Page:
Lived experiences of nurses who have been assaulted by patients at a psychiatric hospital in the Western Cape.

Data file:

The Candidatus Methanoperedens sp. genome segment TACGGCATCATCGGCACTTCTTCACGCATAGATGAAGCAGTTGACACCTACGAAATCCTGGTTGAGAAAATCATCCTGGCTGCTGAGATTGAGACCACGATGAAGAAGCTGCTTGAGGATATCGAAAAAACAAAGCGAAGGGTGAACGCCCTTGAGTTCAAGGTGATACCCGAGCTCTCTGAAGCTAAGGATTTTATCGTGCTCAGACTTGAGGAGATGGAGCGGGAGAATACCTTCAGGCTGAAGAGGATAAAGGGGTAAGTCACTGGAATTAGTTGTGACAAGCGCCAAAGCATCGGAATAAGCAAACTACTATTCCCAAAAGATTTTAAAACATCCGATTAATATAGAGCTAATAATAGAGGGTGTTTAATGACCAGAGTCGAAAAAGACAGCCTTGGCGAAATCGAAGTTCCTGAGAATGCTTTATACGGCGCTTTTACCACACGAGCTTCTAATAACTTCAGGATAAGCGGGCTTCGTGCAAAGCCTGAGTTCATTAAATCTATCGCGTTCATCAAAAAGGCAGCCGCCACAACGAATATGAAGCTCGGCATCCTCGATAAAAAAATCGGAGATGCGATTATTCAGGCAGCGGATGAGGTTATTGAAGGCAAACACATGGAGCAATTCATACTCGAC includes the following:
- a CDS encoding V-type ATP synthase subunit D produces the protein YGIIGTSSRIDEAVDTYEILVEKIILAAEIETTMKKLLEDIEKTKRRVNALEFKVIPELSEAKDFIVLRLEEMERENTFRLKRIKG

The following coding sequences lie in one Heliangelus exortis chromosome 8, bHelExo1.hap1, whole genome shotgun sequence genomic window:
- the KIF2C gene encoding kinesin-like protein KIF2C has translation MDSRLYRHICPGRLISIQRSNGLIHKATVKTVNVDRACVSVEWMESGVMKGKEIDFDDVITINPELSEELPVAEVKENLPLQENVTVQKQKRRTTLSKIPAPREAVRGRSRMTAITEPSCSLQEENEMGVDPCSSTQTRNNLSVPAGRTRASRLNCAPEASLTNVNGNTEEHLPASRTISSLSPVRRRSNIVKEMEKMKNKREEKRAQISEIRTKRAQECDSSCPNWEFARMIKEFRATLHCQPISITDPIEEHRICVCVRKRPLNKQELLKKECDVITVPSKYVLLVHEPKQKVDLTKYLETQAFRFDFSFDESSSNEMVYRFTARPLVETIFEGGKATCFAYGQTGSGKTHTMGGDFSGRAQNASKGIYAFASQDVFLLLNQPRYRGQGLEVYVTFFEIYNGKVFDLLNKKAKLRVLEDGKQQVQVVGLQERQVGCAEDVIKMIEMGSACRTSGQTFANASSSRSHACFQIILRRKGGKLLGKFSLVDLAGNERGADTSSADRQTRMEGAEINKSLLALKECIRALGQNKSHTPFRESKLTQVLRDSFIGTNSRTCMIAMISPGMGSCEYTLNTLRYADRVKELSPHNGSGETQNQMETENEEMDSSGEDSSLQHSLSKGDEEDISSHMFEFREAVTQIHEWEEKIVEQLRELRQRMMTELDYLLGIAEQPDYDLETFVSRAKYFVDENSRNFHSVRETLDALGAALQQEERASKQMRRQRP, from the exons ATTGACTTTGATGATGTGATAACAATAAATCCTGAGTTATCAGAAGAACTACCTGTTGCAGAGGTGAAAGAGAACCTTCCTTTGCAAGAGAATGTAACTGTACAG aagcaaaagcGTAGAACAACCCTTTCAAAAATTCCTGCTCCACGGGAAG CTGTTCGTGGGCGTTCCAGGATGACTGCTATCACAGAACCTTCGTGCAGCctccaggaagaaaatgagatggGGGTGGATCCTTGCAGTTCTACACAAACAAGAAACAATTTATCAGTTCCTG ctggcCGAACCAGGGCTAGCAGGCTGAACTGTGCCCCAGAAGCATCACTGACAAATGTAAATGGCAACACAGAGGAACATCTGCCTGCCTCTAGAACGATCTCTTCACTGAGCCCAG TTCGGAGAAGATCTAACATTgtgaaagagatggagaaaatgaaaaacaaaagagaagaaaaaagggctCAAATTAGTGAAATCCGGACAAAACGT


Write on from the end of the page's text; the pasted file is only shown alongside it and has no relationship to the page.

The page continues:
Background: Nurses, because of their close contact with these patients, are frequently victims of assault. The aim of the study is to explore and describe the lived experiences of nurses, who have been assaulted by patients at a Western Cape psychiatric hospital. Research Design: A qualitative approach, using a phenomenological research design was used to achieve the aim of the study. The target population was nurses, who are employed at the hospital under study. A purposive sampling, consisting of six nurses, was selected to participate in this study. Data were collected by means of unstructured interviews with nurses who met the inclusion criteria. Data saturation was reached after the sixth individual interview. The interviews were audio taped and transcribed, verbatim, and field notes were taken, as well. Collaizi’s method of data analysis was used to analyse the data and to identify themes and categories. The major themes that emerged were: Self-care incongruent to intrapersonal interest; Personal responses to trauma; Incongruence between patient behaviour and participant work experience; unprotected staff vulnerable to patient aggression; required and received supportive interventions. Ethical clearance was obtained from the Senate Ethics Committee at the University of the Western Cape. Permission to conduct the study was obtained from the Research Ethics Committee at a psychiatric hospital under study, as well as from the Department of Health, Western Cape. Participants were drawn from different units of the hospital. Findings: The findings revealed that nurses working at this psychiatric hospital frequently encounter assault and violence by patients, while providing care, to the extent that they view the workplace environment as unsafe and insecure. The way they experienced the assaults had some similarities; they all complained that they felt neglected by management after the assaults and that they experienced multiple bodily reactions to trauma. Recommendations: From the data gathered, it appeared that nurses were calling for support from those in authority, be it supervisors or hospital management. Some of the recommendations made by the researcher were: regular refresher courses on self-awareness training; counselling/debriefing; skills development workshops on management of aggression; and the feasibility of paying a special allowance to staff. Conclusion: The study revealed that lack of management support perpetuates the cycle of violence experienced, which, in most incidents, has a spill over effect in the personal lives of the nurses, who have been assaulted by patients. It is the researcher’s belief that nurses should be supported in this stressful environment.